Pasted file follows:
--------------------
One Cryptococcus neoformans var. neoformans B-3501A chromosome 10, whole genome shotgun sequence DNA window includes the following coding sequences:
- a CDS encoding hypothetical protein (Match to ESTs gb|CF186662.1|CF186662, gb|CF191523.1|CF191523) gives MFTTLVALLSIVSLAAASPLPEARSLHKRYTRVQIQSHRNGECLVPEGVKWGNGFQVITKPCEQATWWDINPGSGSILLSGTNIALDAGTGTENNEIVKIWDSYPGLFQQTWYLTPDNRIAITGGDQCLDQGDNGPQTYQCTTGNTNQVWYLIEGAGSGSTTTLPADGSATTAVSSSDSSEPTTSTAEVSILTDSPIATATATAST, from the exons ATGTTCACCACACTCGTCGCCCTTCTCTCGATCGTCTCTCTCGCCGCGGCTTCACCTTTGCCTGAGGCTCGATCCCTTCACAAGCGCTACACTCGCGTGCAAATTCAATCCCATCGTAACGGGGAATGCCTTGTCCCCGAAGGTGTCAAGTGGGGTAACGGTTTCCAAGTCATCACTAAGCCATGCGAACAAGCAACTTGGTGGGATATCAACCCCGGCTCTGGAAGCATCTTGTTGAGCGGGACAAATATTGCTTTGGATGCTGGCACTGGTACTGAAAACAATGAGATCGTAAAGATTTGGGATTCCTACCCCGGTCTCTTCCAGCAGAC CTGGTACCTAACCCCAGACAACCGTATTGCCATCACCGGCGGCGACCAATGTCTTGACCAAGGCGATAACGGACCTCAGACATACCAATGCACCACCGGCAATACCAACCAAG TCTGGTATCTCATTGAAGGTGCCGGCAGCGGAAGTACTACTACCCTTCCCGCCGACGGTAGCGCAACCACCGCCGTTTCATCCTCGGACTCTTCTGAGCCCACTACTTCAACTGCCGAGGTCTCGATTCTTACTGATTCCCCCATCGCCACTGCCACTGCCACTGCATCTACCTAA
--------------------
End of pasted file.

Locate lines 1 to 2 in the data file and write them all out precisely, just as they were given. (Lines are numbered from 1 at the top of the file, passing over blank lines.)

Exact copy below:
One Cryptococcus neoformans var. neoformans B-3501A chromosome 10, whole genome shotgun sequence DNA window includes the following coding sequences:
- a CDS encoding hypothetical protein (Match to ESTs gb|CF186662.1|CF186662, gb|CF191523.1|CF191523) gives MFTTLVALLSIVSLAAASPLPEARSLHKRYTRVQIQSHRNGECLVPEGVKWGNGFQVITKPCEQATWWDINPGSGSILLSGTNIALDAGTGTENNEIVKIWDSYPGLFQQTWYLTPDNRIAITGGDQCLDQGDNGPQTYQCTTGNTNQVWYLIEGAGSGSTTTLPADGSATTAVSSSDSSEPTTSTAEVSILTDSPIATATATAST, from the exons ATGTTCACCACACTCGTCGCCCTTCTCTCGATCGTCTCTCTCGCCGCGGCTTCACCTTTGCCTGAGGCTCGATCCCTTCACAAGCGCTACACTCGCGTGCAAATTCAATCCCATCGTAACGGGGAATGCCTTGTCCCCGAAGGTGTCAAGTGGGGTAACGGTTTCCAAGTCATCACTAAGCCATGCGAACAAGCAACTTGGTGGGATATCAACCCCGGCTCTGGAAGCATCTTGTTGAGCGGGACAAATATTGCTTTGGATGCTGGCACTGGTACTGAAAACAATGAGATCGTAAAGATTTGGGATTCCTACCCCGGTCTCTTCCAGCAGAC CTGGTACCTAACCCCAGACAACCGTATTGCCATCACCGGCGGCGACCAATGTCTTGACCAAGGCGATAACGGACCTCAGACATACCAATGCACCACCGGCAATACCAACCAAG TCTGGTATCTCATTGAAGGTGCCGGCAGCGGAAGTACTACTACCCTTCCCGCCGACGGTAGCGCAACCACCGCCGTTTCATCCTCGGACTCTTCTGAGCCCACTACTTCAACTGCCGAGGTCTCGATTCTTACTGATTCCCCCATCGCCACTGCCACTGCCACTGCATCTACCTAA